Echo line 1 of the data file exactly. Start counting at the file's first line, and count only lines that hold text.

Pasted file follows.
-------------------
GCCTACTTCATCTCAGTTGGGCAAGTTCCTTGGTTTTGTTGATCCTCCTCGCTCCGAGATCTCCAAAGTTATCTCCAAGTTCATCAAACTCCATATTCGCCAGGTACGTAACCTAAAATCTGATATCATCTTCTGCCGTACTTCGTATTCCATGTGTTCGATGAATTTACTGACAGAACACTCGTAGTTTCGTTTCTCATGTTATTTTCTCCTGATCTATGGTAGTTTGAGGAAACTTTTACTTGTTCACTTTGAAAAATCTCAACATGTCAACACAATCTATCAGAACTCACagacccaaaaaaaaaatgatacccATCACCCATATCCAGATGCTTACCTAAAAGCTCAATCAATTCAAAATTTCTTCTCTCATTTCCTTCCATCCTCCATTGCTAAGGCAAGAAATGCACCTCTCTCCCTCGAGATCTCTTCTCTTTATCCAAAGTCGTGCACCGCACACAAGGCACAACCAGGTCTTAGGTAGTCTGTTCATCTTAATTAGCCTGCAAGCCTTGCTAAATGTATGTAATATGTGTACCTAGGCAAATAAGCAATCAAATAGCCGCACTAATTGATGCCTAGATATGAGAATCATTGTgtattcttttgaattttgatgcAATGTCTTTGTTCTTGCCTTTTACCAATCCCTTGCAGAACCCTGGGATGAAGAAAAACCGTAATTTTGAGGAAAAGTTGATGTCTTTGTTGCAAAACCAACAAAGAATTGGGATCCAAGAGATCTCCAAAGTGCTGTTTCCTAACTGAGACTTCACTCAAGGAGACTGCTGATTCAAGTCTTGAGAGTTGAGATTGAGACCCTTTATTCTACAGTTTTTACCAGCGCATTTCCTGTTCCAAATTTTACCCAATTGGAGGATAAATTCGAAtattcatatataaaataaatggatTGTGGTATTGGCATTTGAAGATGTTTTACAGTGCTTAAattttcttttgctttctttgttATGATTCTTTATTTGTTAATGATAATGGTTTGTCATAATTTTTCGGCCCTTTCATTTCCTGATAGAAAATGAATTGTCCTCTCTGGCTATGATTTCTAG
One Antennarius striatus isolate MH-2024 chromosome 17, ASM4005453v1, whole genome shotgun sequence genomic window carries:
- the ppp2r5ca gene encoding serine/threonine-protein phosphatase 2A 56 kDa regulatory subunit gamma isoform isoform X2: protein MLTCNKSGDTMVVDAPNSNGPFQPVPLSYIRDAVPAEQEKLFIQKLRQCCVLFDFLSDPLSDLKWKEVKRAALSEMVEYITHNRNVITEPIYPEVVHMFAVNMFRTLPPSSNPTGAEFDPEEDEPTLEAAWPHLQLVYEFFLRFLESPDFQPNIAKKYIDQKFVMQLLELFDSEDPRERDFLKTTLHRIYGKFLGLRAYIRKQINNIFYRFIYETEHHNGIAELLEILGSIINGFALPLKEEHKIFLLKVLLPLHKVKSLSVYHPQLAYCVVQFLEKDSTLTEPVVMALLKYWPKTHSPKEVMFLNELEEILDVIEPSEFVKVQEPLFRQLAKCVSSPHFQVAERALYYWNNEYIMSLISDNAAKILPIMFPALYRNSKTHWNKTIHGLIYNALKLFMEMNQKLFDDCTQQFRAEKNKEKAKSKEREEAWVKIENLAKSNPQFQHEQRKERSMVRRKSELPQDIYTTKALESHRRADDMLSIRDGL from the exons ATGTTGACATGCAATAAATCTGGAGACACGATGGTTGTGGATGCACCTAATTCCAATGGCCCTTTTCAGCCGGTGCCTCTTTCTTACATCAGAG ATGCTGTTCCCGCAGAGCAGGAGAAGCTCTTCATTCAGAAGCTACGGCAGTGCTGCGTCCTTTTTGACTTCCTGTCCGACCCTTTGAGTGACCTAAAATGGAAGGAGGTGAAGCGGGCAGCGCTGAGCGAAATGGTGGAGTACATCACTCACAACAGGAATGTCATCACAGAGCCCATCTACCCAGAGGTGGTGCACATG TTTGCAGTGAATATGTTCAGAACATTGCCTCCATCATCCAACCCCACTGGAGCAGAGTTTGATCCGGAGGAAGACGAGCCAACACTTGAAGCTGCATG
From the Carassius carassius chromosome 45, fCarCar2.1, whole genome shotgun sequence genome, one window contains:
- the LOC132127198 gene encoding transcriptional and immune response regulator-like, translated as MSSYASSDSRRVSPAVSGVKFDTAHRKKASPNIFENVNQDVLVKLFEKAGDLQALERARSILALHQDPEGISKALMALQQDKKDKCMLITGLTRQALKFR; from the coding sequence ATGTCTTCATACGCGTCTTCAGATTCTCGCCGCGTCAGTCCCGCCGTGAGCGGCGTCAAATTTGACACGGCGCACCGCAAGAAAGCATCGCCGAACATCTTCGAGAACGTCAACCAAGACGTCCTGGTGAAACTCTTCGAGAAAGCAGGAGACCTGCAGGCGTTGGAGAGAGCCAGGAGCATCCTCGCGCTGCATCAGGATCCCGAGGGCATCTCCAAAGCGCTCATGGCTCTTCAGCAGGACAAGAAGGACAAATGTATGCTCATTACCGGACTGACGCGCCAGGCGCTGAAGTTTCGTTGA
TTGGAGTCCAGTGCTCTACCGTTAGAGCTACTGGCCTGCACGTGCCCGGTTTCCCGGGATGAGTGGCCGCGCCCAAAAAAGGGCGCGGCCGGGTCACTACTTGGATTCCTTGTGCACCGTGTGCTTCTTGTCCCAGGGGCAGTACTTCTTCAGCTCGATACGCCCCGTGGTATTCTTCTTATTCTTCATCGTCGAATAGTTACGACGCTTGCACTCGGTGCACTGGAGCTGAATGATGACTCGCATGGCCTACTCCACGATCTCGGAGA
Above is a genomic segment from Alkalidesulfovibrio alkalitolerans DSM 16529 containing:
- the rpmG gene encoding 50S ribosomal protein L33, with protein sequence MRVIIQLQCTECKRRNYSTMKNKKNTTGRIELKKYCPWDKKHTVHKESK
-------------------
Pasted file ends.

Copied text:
GCCTACTTCATCTCAGTTGGGCAAGTTCCTTGGTTTTGTTGATCCTCCTCGCTCCGAGATCTCCAAAGTTATCTCCAAGTTCATCAAACTCCATATTCGCCAGGTACGTAACCTAAAATCTGATATCATCTTCTGCCGTACTTCGTATTCCATGTGTTCGATGAATTTACTGACAGAACACTCGTAGTTTCGTTTCTCATGTTATTTTCTCCTGATCTATGGTAGTTTGAGGAAACTTTTACTTGTTCACTTTGAAAAATCTCAACATGTCAACACAATCTATCAGAACTCACagacccaaaaaaaaaatgatacccATCACCCATATCCAGATGCTTACCTAAAAGCTCAATCAATTCAAAATTTCTTCTCTCATTTCCTTCCATCCTCCATTGCTAAGGCAAGAAATGCACCTCTCTCCCTCGAGATCTCTTCTCTTTATCCAAAGTCGTGCACCGCACACAAGGCACAACCAGGTCTTAGGTAGTCTGTTCATCTTAATTAGCCTGCAAGCCTTGCTAAATGTATGTAATATGTGTACCTAGGCAAATAAGCAATCAAATAGCCGCACTAATTGATGCCTAGATATGAGAATCATTGTgtattcttttgaattttgatgcAATGTCTTTGTTCTTGCCTTTTACCAATCCCTTGCAGAACCCTGGGATGAAGAAAAACCGTAATTTTGAGGAAAAGTTGATGTCTTTGTTGCAAAACCAACAAAGAATTGGGATCCAAGAGATCTCCAAAGTGCTGTTTCCTAACTGAGACTTCACTCAAGGAGACTGCTGATTCAAGTCTTGAGAGTTGAGATTGAGACCCTTTATTCTACAGTTTTTACCAGCGCATTTCCTGTTCCAAATTTTACCCAATTGGAGGATAAATTCGAAtattcatatataaaataaatggatTGTGGTATTGGCATTTGAAGATGTTTTACAGTGCTTAAattttcttttgctttctttgttATGATTCTTTATTTGTTAATGATAATGGTTTGTCATAATTTTTCGGCCCTTTCATTTCCTGATAGAAAATGAATTGTCCTCTCTGGCTATGATTTCTAG